Access to the PDF text

Free Article !

Archives of cardiovascular diseases
Volume 110, n° 12
pages 700-711 (décembre 2017)
Doi : 10.1016/j.acvd.2017.08.002
Received : 5 June 2017 ;  accepted : 16 August 2017
Role of tumour necrosis factor alpha converting enzyme (TACE/ADAM17) and associated proteins in coronary artery disease and cardiac events
Rôle de l’enzyme de conversion TNF (TACE/ADAM17) et des protéines associées dans la maladie coronaire et les événements cardiaques

Melody Chemaly a, , Victoria McGilligan a, Mark Gibson b, Matthias Clauss c, d, Steven Watterson a, H. Denis Alexander a, Anthony John Bjourson a, Aaron Peace a, b
a Northern Ireland centre for stratified medicine, school of biomedical sciences, Ulster university, CTRIC building, Altnagelvin hospital, Glenshane Road, BT47 6SB Londonderry, Northern Ireland 
b Cardiology department, Western health and social care trust, Altnagelvin hospital, Glenshane road, BT47 6SB Londonderry, Northern Ireland 
c Department of cellular and integrative physiology, Indiana university, Indianapolis, 46202 Indiana, USA 
d Centre for molecular bioscience, Ulster university, BT52 1SA Coleraine, Northern Ireland 

Corresponding author. Northern Ireland centre for stratified medicine, school of biomedical sciences, Ulster university, CTRIC building, Altnagelvin hospital, BT47 6SB Londonderry, Northern Ireland.

Tumour necrosis factor alpha converting enzyme (TACE/ADAM17) is a member of the A disintegrin and metalloproteinase (ADAM) family of ectodomain shedding proteinases. It regulates many inflammatory processes by cleaving several transmembrane proteins, including tumour necrosis factor alpha (TNFα) and its receptors tumour necrosis factor alpha receptor 1 and tumour necrosis factor alpha receptor 2. There is evidence that TACE is involved in several inflammatory diseases, such as ischaemia, heart failure, arthritis, atherosclerosis, diabetes and cancer as well as neurological and immune diseases. This review summarizes the latest discoveries regarding the mechanism of action and regulation of TACE. It also focuses on the role of TACE in atherosclerosis and coronary artery disease (CAD), highlighting clinical studies that have investigated its expression and protein activity. The multitude of substrates cleaved by TACE make this enzyme an attractive target for therapy and a candidate for biomarker research and development in CAD.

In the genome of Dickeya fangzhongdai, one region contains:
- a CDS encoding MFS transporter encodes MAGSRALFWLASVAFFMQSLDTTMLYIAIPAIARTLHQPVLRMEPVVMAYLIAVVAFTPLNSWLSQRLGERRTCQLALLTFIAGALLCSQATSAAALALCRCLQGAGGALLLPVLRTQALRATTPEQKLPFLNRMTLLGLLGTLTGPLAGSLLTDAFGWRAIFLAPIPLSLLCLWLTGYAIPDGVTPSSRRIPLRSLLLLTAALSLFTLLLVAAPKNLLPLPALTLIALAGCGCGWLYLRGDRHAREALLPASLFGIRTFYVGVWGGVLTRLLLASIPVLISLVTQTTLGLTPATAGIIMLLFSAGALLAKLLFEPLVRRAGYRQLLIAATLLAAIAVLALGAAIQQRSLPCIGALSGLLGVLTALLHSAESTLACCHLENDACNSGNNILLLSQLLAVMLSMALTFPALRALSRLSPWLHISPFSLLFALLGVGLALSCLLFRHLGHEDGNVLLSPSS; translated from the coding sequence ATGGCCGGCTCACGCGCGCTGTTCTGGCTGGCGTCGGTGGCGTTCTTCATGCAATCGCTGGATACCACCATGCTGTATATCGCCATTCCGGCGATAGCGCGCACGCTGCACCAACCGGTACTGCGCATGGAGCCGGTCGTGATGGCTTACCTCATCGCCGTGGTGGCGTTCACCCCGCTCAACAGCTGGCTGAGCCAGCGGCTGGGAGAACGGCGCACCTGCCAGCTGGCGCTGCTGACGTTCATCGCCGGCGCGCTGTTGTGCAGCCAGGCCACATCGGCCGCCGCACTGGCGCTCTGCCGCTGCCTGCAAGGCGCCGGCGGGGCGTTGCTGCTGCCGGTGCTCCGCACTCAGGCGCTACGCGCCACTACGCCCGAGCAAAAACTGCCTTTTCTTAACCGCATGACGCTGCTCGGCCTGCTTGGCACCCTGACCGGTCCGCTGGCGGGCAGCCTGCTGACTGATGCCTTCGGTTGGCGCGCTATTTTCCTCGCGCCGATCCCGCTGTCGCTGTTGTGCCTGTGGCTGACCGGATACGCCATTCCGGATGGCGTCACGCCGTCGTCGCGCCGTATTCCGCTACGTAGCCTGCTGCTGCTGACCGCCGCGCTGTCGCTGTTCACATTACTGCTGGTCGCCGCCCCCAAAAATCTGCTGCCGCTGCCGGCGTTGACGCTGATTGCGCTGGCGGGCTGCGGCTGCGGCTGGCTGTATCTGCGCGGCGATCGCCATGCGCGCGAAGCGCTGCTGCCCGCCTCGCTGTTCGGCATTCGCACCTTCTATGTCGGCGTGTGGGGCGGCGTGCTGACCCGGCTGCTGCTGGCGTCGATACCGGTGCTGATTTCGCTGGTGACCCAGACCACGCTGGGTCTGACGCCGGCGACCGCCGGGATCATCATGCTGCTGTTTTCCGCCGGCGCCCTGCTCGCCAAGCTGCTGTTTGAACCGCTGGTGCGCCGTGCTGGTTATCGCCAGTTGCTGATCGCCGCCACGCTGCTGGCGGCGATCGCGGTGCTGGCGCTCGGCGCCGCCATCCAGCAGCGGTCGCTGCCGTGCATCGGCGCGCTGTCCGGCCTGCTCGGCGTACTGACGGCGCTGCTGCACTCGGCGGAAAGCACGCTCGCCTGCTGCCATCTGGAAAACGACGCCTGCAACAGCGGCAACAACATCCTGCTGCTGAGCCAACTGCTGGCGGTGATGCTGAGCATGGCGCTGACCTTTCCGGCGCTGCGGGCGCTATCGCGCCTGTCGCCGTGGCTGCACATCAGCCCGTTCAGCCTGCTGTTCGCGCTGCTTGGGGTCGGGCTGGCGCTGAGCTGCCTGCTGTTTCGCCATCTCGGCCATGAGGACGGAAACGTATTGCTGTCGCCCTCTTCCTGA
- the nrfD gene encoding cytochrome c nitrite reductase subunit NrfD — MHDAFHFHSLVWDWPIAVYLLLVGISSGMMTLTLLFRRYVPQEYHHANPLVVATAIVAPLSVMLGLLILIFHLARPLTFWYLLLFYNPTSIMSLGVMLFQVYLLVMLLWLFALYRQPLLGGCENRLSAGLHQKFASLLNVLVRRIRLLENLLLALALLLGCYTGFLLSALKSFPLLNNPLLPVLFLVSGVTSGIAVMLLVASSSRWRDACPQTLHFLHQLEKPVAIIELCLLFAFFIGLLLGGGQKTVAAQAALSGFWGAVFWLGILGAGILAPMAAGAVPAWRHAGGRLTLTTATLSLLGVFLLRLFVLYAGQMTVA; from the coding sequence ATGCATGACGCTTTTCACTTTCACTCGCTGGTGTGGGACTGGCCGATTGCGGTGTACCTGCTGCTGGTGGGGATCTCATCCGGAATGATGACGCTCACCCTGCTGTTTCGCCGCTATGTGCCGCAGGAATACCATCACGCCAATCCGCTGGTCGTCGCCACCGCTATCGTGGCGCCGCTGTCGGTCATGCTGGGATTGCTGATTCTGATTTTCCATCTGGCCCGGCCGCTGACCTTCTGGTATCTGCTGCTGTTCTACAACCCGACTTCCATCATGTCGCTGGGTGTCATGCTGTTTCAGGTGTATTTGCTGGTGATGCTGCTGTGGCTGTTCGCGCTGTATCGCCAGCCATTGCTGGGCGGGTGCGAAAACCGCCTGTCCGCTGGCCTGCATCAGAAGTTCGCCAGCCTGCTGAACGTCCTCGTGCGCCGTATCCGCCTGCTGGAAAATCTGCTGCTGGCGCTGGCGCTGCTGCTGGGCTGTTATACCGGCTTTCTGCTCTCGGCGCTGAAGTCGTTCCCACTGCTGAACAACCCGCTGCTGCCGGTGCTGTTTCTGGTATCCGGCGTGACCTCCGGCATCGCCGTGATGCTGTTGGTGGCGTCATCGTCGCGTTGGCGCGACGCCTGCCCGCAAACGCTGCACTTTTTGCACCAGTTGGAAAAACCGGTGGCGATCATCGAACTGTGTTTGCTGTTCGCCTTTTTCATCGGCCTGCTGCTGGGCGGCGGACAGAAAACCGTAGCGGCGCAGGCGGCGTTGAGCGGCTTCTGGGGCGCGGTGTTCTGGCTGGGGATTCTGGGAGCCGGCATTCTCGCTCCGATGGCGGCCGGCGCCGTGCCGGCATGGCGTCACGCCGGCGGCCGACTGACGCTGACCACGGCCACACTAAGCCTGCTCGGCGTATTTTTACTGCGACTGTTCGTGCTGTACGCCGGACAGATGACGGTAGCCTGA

The full text of this article is available in PDF format.

L’enzyme de conversion du facteur alpha de nécrose tumorale (TACE/ADAM17), membre de la famille des A désintégrines et métalloprotéinases (ADAM) qui sont des protéinases clivant l’ectodomaine des protéines transmembrannaires, régule différents processus inflammatoires en clivant des protéines transmembrannaires, y comrpis le facteur alpha de nécrose tumorale (TNFα) et ses récepteurs 1 et 2. Différentes études ont montré l’association de TACE avec des maladies inflammatoires tel que l’ischémie, l’insuffisance cardiaque, l’arthrite, l’athérosclérose, le diabète, le cancer ainsi que des maladies neurologiques et immunologiques. Cette revue résume les dernières découvertes concernant le mécanisme d’action et de régulation de TACE ainsi que son rôle dans l’athérosclerose et les maladies coronariennes en mettant en évidence les études cliniques les plus récentes en relation avec son expression et son activité. La multitude des substrats clivés par TACE rendent cette enzyme une cible thérapeutique intéressante surtout dans le domaine du développement des biomarqueurs pour les maladies coronariennes.

The full text of this article is available in PDF format.

Keywords : Atherosclerosis, Transmembrane proteins, TNFα, Biomarker, TACE

Mots clés : Athérosclérose, Protéines transmembrannaires, TNFα, Biomarqueur, TACE

Abbreviations : ACS, AMI, CAD, MACE, MAPK, TACE (CD156b), TIMP3, TNFα, TNFR


Tumour necrosis factor alpha converting enzyme (TACE), also known as A disintegrin and metalloproteinase 17 (ADAM17), is a membrane-anchored protein responsible for the ectodomain shedding of a variety of transmembrane proteins, such as cytokines, chemokines, and growth factors and their receptors. Shedding results in the initiation or inhibition of downstream signalling and cellular responses, and is associated with several major acute and chronic inflammatory diseases. Recent studies have reported overexpression of TACE in patients with coronary artery disease (CAD) as well as after acute myocardial infarction (AMI), indicating that TACE may be a useful cardiac prognostic biomarker of cardiac events. This review summarizes recent findings on TACE activity and regulation, with an emphasis on the role of TACE in CAD.


Black et al. first described TACE in 1997 when working with mammalian THP1 cells, as the enzyme that cleaves tumour necrosis factor alpha (TNFα), and reported purification and cloning of the protein [1]. Subsequently, different forms of TACE have been described including the full-length protein (∼110 KDa under non-reducing conditions), a mature form of TACE lacking the prodomain (80 KDa), and a third form detected in cell lysates, which lacks the cytoplasmic domain (60 KDa) [2] (Figure 1).